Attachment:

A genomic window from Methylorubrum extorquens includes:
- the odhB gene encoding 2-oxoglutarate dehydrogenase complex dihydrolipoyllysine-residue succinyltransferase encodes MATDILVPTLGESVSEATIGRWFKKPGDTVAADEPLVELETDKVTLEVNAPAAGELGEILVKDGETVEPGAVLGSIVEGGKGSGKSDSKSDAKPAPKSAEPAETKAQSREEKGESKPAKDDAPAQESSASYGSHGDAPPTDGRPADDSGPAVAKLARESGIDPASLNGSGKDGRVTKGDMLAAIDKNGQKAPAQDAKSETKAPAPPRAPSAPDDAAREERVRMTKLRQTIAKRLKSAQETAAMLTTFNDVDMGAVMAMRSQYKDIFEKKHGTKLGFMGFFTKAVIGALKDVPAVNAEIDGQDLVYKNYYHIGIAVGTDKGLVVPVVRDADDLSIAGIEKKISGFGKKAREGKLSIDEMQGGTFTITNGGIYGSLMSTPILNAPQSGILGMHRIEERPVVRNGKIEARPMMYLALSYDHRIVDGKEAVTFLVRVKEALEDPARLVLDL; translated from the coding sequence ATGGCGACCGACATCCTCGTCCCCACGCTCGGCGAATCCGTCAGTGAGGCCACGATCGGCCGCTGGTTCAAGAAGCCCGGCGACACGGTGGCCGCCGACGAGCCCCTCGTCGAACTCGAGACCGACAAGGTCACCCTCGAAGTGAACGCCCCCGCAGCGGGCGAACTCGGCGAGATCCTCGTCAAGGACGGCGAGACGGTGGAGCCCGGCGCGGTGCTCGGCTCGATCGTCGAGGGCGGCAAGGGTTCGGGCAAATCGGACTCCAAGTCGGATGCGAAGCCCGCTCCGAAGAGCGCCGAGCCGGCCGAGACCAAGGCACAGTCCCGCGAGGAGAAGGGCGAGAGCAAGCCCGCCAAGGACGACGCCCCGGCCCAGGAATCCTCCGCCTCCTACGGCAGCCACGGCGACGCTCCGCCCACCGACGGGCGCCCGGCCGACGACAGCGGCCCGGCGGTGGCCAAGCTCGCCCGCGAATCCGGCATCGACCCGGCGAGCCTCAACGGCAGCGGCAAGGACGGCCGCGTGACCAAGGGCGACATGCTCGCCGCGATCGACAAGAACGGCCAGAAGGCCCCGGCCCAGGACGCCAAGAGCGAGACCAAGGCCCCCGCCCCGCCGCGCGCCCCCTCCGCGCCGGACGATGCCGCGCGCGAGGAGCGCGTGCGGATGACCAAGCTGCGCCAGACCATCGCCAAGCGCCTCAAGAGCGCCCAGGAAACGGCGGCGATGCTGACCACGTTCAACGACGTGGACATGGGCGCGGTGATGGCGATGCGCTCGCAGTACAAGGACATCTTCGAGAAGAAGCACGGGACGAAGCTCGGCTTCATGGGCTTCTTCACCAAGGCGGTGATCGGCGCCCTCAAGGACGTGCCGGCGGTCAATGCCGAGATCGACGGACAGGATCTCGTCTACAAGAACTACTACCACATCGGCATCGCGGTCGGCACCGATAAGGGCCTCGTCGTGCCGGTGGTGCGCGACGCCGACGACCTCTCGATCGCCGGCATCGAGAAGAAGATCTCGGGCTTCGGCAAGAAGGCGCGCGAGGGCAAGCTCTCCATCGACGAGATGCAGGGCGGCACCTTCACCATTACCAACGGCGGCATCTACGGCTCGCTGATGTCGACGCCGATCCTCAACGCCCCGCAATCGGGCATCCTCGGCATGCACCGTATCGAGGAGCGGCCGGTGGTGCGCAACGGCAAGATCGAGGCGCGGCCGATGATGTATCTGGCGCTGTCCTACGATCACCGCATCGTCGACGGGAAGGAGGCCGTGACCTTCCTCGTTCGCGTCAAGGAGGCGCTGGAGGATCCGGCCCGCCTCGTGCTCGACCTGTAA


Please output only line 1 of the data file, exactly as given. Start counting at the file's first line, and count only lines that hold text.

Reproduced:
A genomic window from Methylorubrum extorquens includes: